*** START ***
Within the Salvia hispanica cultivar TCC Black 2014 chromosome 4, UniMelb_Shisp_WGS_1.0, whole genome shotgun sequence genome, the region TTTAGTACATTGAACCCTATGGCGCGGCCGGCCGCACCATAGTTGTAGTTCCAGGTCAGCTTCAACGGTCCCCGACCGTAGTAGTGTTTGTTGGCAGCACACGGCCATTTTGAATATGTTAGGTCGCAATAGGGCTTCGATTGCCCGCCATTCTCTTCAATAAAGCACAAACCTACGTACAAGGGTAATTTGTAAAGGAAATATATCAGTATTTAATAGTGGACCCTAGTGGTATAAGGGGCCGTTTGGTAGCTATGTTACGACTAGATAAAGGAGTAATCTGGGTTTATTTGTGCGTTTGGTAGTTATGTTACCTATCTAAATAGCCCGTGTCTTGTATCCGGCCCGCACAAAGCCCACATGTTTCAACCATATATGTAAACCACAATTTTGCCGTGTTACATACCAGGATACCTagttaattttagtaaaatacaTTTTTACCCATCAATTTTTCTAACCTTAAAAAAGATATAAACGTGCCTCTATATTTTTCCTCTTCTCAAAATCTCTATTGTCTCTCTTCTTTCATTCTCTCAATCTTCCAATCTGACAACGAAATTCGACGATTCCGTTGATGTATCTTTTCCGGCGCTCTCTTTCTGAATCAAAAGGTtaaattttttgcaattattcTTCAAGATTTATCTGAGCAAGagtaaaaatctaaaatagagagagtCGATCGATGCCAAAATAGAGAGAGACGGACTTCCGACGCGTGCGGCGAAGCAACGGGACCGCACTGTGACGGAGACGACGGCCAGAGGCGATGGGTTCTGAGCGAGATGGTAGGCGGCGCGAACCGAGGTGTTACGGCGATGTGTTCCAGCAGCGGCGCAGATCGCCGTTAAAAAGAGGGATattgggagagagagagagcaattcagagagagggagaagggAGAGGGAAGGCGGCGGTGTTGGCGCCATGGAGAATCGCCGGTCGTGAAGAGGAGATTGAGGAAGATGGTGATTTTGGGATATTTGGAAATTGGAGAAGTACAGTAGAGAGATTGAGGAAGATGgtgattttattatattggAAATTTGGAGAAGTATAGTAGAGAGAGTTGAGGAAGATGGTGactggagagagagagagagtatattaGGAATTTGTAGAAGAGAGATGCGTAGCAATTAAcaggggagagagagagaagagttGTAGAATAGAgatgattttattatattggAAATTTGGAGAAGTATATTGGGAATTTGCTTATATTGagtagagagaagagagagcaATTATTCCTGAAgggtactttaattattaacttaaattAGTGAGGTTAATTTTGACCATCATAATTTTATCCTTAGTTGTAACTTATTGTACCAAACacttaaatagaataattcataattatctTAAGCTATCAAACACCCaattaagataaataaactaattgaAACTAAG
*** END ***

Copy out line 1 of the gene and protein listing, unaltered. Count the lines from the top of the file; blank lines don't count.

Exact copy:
Within the Salvia hispanica cultivar TCC Black 2014 chromosome 4, UniMelb_Shisp_WGS_1.0, whole genome shotgun sequence genome, the region TTTAGTACATTGAACCCTATGGCGCGGCCGGCCGCACCATAGTTGTAGTTCCAGGTCAGCTTCAACGGTCCCCGACCGTAGTAGTGTTTGTTGGCAGCACACGGCCATTTTGAATATGTTAGGTCGCAATAGGGCTTCGATTGCCCGCCATTCTCTTCAATAAAGCACAAACCTACGTACAAGGGTAATTTGTAAAGGAAATATATCAGTATTTAATAGTGGACCCTAGTGGTATAAGGGGCCGTTTGGTAGCTATGTTACGACTAGATAAAGGAGTAATCTGGGTTTATTTGTGCGTTTGGTAGTTATGTTACCTATCTAAATAGCCCGTGTCTTGTATCCGGCCCGCACAAAGCCCACATGTTTCAACCATATATGTAAACCACAATTTTGCCGTGTTACATACCAGGATACCTagttaattttagtaaaatacaTTTTTACCCATCAATTTTTCTAACCTTAAAAAAGATATAAACGTGCCTCTATATTTTTCCTCTTCTCAAAATCTCTATTGTCTCTCTTCTTTCATTCTCTCAATCTTCCAATCTGACAACGAAATTCGACGATTCCGTTGATGTATCTTTTCCGGCGCTCTCTTTCTGAATCAAAAGGTtaaattttttgcaattattcTTCAAGATTTATCTGAGCAAGagtaaaaatctaaaatagagagagtCGATCGATGCCAAAATAGAGAGAGACGGACTTCCGACGCGTGCGGCGAAGCAACGGGACCGCACTGTGACGGAGACGACGGCCAGAGGCGATGGGTTCTGAGCGAGATGGTAGGCGGCGCGAACCGAGGTGTTACGGCGATGTGTTCCAGCAGCGGCGCAGATCGCCGTTAAAAAGAGGGATattgggagagagagagagcaattcagagagagggagaagggAGAGGGAAGGCGGCGGTGTTGGCGCCATGGAGAATCGCCGGTCGTGAAGAGGAGATTGAGGAAGATGGTGATTTTGGGATATTTGGAAATTGGAGAAGTACAGTAGAGAGATTGAGGAAGATGgtgattttattatattggAAATTTGGAGAAGTATAGTAGAGAGAGTTGAGGAAGATGGTGactggagagagagagagagtatattaGGAATTTGTAGAAGAGAGATGCGTAGCAATTAAcaggggagagagagagaagagttGTAGAATAGAgatgattttattatattggAAATTTGGAGAAGTATATTGGGAATTTGCTTATATTGagtagagagaagagagagcaATTATTCCTGAAgggtactttaattattaacttaaattAGTGAGGTTAATTTTGACCATCATAATTTTATCCTTAGTTGTAACTTATTGTACCAAACacttaaatagaataattcataattatctTAAGCTATCAAACACCCaattaagataaataaactaattgaAACTAAG